Calling compiled CUDA files from Python

Based on this tutorial, it seems to be working perfectly… on UNIX.

http://bikulov.org/blog/2013/10/01/using-cuda-c-plus-plus-functions-in-python-via-star-dot-so-and-ctypes/

But I am on Windows and after compiling a .cu file into a .so or a .dll or .windll file, it seems uncallable from Python. It definitely registered as a WinDLL object as it gave me a handle and address, but the functioins inside the compiled file aren’t calling.

mydll
<WinDLL ‘C:…kernel.so’, handle 7ffb07040000 at 0x19a5380c3c8>

I can’t call its functions nor find how to utilize it after scraping the internet and going through the python ctypes documentation several hundred times. What can be done?

any help is appreciated :)

PS I tried using both extern “C” { … } as well as extern “C” cudamain{ … } and other function names, to no avail.

before tackling python via ctypes, I would suggest getting a windows DLL project working correctly in visual studio. There are plenty of examples on the internet of how to create a windows DLL that contains CUDA code. Once you’ve got that syntax figured out, it will demonstrate that the embedded functions in the DLL are visible/callable, and my guess is you will just sail through the python/ctypes at that point.

A quick google search of “cuda dll” turned this up as one of the top hits:

https://stackoverflow.com/questions/21956127/creating-cuda-dll-and-using-it-on-vc-project

which seems to give a fairly complete example.

Thanks for the suggestion, I’ve compiled a few projects on VS from CUDA samples, some of which contain ‘extern “C”’ in the .cpp file and still had no success accessing the .dll files from Python ctypes,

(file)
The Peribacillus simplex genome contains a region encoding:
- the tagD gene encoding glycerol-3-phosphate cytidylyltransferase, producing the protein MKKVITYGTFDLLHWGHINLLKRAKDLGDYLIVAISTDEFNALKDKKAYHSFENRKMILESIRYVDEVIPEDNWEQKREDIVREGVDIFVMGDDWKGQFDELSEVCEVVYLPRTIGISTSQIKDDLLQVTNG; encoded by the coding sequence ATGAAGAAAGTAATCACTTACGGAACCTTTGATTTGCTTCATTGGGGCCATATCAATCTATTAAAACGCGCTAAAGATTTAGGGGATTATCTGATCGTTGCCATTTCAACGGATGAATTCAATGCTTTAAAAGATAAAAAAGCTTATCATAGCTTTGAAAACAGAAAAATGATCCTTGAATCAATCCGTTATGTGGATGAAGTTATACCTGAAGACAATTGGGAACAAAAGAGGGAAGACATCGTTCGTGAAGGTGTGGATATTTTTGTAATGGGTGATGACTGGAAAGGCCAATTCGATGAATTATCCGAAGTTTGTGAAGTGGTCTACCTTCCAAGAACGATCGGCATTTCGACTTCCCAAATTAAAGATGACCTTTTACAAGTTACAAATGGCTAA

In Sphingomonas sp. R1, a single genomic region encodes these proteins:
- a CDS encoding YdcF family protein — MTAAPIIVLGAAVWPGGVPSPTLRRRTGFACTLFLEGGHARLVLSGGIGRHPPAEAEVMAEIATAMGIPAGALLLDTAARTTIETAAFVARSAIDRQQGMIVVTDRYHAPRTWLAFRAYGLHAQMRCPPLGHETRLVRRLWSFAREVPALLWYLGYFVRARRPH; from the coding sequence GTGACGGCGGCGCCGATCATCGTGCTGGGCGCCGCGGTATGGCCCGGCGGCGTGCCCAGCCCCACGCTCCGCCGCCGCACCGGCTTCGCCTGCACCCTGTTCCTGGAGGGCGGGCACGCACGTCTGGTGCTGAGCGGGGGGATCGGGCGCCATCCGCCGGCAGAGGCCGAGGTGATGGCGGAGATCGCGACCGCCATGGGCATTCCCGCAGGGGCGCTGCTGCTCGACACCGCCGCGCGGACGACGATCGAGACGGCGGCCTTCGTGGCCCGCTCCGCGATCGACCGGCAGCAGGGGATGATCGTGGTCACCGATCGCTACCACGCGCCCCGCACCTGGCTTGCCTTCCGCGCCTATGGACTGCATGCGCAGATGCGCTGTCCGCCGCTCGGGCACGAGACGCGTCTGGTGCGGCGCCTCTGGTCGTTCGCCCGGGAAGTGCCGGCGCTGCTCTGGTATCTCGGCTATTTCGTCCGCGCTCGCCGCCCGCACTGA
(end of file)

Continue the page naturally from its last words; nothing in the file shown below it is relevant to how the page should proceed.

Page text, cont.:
found that compiling the .ptx file contains the function names inside of it, and calling those didn’t work, even when adding the “shared” option to the compilation in settings.

Is this a windows limitation? because nvcc doesn’t have the “-fPIC” option on windows like it has on mac… at this point I’ve given up and figured I’ll just use C++ to command the cuda files instead of Python, but it’s a bit more of a hassle.

current VS compilation options:

  • export to .dll
  • shared
  • export .ptx file

is there something I’m missing??

Suggestion:

  1. Learn how to compile and use a windows DLL containing CUDA C++ code, using an ordinary C (non-cuda) interface into the DLL. There are examples of this all over the web. Demonstrate that you can get this working.

  2. Learn how to compile and use a windows DLL (no CUDA) using the Ctypes interface from python. This has nothing to do with CUDA. Demonstrate that you can get this working.

You shouldn’t have to export or mess with PTX to do any of this.

If you can get those 2 things working, it should be a relatively straightforward matter to get the combination working.

Thanks a lot, I finally got it working! Turns out my .cu file was missing __declspec(dllexport).

For anyone looking at this in the future, you can put this on top of your cuda code:

#define DLLEXPORT extern “C” __declspec(dllexport)

and put DLLEXPORT above every function you want to be accessible from Python ctypes. Just make sure you compile it to a shared library (use flag -shared if using nvcc on command line)

Also along the way I learned that you can circumvent the entire Visual Studio process, with a few lines in Python! Just write this:

import subprocess

nvcc_options_dll = [‘nvcc’,’-shared’,r"C:\some_path\kernel.cu", ‘-O3’, ‘–ftz=true’, ‘–fmad=true’, ‘-arch=sm_61’, ‘-o’, r"C:\some_path\cresult.dll"] # some of these are specific to my machine, like compute capability 6.1 since i have a 1050ti

compile_cuda = subprocess.Popen(
nvcc_options_dll, stdin=subprocess.PIPE,
stdout=subprocess.PIPE, stderr=subprocess.PIPE)
out, err = compile_cuda.communicate()

and you will find a .dll in your directory, from where you can proceed with the first tutorial. I found this handy trick digging inside the source code for cuda4py, an amazing module.

Cheers, and happy CUDAing!